Kitra’s 3-week-old baby is named for her ‘flaming locks of auburn hair’
After a few weeks of consideration, care staff have selected a name for orangutan Kitra’s new baby. Inspired by the line in the Dolly Parton classic that goes, “Your beauty is beyond compare / with flaming locks of auburn hair,” she will be called Jolene.
“Because we’re giving Kitra and her baby plenty of room to bond, we were unable to tell if she’d had a boy or a girl until recently,” said Kate Gilmore, who oversees the zoo’s primate area. “Once we confirmed she was a girl, our keeper team knew right away what they wanted to call her. They’ve been playing the song on repeat ever since!”
With May sunshine on the horizon, the auburn-haired youngster and her mom are spending more time in their outdoor habitat. Gilmore says visitors to the zoo should be able to catch a glimpse of the pair on most days, though the choice is always up to Kitra.
“Kitra can decide whether she and Jolene are up for a trip outside or if they’d rather have privacy,” Gilmore said. “As Jolene gets older and more curious, we expect them to be outside more and more.”
Jolene was born on April 13 to first-time mom Kitra. Care staff worked with Kitra throughout her pregnancy to help her prepare for motherhood, but according to Gilmore, the 20-year-old Bornean orangutan hasn’t needed much help.
“We’ve never been so happy to put in hours of work on something that didn’t happen,” said Gilmore. “We were prepared to step in if Kitra needed us, but she’s done everything perfectly on her own so far.”
Orangutan babies are born after a gestation period of around 8.5 months and typically weigh a little over 3 pounds at birth. Young orangutans are completely dependent on their moms for food and getting around during their first two years of life. The bond between an orangutan mom and her baby is one of the closest of any species.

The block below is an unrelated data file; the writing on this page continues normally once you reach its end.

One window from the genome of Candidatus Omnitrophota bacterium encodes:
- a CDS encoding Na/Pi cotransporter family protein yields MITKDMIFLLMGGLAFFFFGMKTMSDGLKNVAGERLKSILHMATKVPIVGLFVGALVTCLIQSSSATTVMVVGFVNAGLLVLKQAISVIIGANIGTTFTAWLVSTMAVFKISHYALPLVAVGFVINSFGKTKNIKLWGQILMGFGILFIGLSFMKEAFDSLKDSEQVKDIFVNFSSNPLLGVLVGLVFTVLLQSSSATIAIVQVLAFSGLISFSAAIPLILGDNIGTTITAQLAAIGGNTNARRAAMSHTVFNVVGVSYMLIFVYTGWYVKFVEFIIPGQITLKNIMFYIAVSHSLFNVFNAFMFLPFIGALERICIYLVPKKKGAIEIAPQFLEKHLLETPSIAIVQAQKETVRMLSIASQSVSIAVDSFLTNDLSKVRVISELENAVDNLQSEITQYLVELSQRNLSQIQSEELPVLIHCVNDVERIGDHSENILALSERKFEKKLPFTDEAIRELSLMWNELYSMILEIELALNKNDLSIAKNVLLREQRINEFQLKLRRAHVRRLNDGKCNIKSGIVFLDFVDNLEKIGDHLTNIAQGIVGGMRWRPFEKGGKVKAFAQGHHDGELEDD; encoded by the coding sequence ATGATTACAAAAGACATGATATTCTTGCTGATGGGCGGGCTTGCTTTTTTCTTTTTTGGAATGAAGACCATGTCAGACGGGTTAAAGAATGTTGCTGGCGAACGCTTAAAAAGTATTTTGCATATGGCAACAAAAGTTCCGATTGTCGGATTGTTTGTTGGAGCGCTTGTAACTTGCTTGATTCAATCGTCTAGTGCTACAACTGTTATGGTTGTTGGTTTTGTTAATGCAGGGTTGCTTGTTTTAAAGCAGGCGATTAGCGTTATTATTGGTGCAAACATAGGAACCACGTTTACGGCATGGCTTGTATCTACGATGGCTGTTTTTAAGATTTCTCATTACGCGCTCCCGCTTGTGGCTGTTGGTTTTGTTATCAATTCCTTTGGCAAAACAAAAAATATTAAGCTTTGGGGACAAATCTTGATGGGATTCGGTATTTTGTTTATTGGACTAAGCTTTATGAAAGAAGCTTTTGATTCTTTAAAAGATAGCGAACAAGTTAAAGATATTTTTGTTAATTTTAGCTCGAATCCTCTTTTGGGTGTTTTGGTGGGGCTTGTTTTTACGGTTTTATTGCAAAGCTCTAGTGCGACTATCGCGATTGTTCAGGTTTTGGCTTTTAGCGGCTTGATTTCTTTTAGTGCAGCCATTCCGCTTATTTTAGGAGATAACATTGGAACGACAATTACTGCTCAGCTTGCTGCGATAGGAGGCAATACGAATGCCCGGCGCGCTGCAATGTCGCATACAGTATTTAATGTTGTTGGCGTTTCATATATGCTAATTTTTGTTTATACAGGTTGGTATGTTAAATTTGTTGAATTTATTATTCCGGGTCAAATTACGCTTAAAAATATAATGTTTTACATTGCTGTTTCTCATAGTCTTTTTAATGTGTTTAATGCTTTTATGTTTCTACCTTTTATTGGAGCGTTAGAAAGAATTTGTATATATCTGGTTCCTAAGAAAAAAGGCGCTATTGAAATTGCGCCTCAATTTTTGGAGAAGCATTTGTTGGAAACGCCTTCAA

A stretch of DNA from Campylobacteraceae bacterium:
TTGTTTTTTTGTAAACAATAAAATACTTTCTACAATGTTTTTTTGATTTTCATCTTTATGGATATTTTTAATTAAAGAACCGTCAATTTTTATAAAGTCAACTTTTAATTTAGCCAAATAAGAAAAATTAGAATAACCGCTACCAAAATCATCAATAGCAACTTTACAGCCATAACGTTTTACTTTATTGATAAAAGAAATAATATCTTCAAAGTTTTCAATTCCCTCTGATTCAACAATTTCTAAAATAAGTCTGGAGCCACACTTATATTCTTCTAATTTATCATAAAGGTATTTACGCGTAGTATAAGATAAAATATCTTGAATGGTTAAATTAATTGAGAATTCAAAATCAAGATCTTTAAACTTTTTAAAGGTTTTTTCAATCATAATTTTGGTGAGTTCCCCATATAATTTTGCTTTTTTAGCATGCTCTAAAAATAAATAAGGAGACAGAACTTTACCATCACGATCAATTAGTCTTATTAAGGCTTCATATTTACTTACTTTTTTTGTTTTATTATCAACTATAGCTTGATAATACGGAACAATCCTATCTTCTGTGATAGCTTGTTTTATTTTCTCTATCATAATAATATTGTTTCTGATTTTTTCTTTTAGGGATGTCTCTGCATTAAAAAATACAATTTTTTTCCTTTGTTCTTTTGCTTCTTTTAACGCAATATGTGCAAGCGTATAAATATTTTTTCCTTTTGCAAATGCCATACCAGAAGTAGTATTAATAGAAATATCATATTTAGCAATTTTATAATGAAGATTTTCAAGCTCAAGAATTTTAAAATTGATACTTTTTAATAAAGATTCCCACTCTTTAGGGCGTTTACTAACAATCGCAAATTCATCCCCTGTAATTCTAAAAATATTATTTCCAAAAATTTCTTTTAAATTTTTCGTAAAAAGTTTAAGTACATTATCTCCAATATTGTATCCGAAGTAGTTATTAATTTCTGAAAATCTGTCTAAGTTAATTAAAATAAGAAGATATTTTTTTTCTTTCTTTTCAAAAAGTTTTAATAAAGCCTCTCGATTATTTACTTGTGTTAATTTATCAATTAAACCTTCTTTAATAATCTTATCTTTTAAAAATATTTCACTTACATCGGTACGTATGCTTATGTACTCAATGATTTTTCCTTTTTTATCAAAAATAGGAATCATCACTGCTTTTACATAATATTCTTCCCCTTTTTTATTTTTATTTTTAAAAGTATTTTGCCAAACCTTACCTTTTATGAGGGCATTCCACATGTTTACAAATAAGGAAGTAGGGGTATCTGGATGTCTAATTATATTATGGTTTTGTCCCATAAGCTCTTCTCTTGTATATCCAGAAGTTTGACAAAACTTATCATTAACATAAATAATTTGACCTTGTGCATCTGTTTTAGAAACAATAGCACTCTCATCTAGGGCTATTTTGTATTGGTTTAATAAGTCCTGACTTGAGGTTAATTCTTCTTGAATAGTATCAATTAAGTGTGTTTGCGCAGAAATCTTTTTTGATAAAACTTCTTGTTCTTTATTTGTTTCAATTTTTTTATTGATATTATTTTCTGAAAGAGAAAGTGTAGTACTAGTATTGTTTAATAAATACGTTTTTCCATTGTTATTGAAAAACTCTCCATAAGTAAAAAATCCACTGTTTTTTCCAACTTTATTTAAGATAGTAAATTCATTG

Kitra moved to the Oregon Zoo in 2015 from Cleveland Metroparks Zoo, joining male orangutan Bob, the baby’s father, who had arrived from South Carolina’s Greenville Zoo the previous year. The moves were based on a recommendation from the Association of Zoos and Aquariums’ Species Survival Plan for orangutans. The AZA has established SSPs for many threatened or endangered species — cooperative programs that help create genetically diverse, self-sustaining populations to guarantee the long-term future of these animals. The SSPs also support relevant field projects, research and public education.
Orangutans are critically endangered, largely because of habitat loss driven by logging and the conversion of forests into oil palm plantations. Around 90% of the world’s palm oil is produced on the only two islands where orangutans live. When orangutans lose habitat, they also become easy targets for hunters, who often capture young orangutans for the illegal pet trade.
The name “orangutan” comes from the Malay “orang,” meaning man, and “hutan,” meaning forest or jungle. According to senior keeperAsaba Mukobi, many zoo visitors are struck by the orangutans’ close resemblance to humans.
“Orangutans share nearly 98% of their DNA with humans, and visitors feel a close connection to them,” Mukobi said.
People interested in encouraging major companies to pursue wildlife-friendly palm oil can do so through the Oregon Zoo’s Use Your Reach project at oregonzoo.org/reach. The zoo also supports the Borneo-based Hutan-Kinabatangan Orangutan Conservation Program, which works to research, protect and reduce human-wildlife conflict for species including orangutans and elephants. For more information, visit hutan.org.my.